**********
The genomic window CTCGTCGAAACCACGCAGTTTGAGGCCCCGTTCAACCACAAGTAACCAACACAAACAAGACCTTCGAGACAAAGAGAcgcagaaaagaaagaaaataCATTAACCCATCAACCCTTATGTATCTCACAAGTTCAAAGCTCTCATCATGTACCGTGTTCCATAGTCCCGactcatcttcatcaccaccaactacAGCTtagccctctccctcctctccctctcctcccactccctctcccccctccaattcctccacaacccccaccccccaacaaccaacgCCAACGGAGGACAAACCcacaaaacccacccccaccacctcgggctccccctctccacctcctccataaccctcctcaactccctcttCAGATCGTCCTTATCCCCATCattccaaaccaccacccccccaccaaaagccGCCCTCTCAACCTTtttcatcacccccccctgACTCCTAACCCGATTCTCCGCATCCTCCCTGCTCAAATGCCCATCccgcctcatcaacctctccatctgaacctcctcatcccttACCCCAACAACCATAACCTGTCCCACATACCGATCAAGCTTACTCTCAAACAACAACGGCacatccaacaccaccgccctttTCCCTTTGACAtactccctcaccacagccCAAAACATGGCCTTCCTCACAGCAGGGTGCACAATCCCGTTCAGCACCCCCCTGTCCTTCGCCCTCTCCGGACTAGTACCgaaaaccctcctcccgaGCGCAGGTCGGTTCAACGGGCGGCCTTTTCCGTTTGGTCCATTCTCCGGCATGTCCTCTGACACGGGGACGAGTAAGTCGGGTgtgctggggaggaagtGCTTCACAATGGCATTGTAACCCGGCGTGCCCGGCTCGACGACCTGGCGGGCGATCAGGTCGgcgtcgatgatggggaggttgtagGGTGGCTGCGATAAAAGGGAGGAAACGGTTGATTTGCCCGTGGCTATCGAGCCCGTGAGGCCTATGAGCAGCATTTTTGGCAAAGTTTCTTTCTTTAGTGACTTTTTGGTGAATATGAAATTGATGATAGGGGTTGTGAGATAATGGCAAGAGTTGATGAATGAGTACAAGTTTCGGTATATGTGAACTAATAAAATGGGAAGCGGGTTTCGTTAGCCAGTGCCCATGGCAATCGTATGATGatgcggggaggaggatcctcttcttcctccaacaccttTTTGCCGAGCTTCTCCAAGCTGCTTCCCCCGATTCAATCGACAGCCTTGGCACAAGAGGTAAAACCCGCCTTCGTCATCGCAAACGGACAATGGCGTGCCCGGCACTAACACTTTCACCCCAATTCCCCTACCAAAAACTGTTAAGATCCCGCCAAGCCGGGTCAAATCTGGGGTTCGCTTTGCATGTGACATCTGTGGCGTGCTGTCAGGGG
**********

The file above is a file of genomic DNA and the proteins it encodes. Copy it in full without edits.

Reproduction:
The genomic window CTCGTCGAAACCACGCAGTTTGAGGCCCCGTTCAACCACAAGTAACCAACACAAACAAGACCTTCGAGACAAAGAGAcgcagaaaagaaagaaaataCATTAACCCATCAACCCTTATGTATCTCACAAGTTCAAAGCTCTCATCATGTACCGTGTTCCATAGTCCCGactcatcttcatcaccaccaactacAGCTtagccctctccctcctctccctctcctcccactccctctcccccctccaattcctccacaacccccaccccccaacaaccaacgCCAACGGAGGACAAACCcacaaaacccacccccaccacctcgggctccccctctccacctcctccataaccctcctcaactccctcttCAGATCGTCCTTATCCCCATCattccaaaccaccacccccccaccaaaagccGCCCTCTCAACCTTtttcatcacccccccctgACTCCTAACCCGATTCTCCGCATCCTCCCTGCTCAAATGCCCATCccgcctcatcaacctctccatctgaacctcctcatcccttACCCCAACAACCATAACCTGTCCCACATACCGATCAAGCTTACTCTCAAACAACAACGGCacatccaacaccaccgccctttTCCCTTTGACAtactccctcaccacagccCAAAACATGGCCTTCCTCACAGCAGGGTGCACAATCCCGTTCAGCACCCCCCTGTCCTTCGCCCTCTCCGGACTAGTACCgaaaaccctcctcccgaGCGCAGGTCGGTTCAACGGGCGGCCTTTTCCGTTTGGTCCATTCTCCGGCATGTCCTCTGACACGGGGACGAGTAAGTCGGGTgtgctggggaggaagtGCTTCACAATGGCATTGTAACCCGGCGTGCCCGGCTCGACGACCTGGCGGGCGATCAGGTCGgcgtcgatgatggggaggttgtagGGTGGCTGCGATAAAAGGGAGGAAACGGTTGATTTGCCCGTGGCTATCGAGCCCGTGAGGCCTATGAGCAGCATTTTTGGCAAAGTTTCTTTCTTTAGTGACTTTTTGGTGAATATGAAATTGATGATAGGGGTTGTGAGATAATGGCAAGAGTTGATGAATGAGTACAAGTTTCGGTATATGTGAACTAATAAAATGGGAAGCGGGTTTCGTTAGCCAGTGCCCATGGCAATCGTATGATGatgcggggaggaggatcctcttcttcctccaacaccttTTTGCCGAGCTTCTCCAAGCTGCTTCCCCCGATTCAATCGACAGCCTTGGCACAAGAGGTAAAACCCGCCTTCGTCATCGCAAACGGACAATGGCGTGCCCGGCACTAACACTTTCACCCCAATTCCCCTACCAAAAACTGTTAAGATCCCGCCAAGCCGGGTCAAATCTGGGGTTCGCTTTGCATGTGACATCTGTGGCGTGCTGTCAGGGG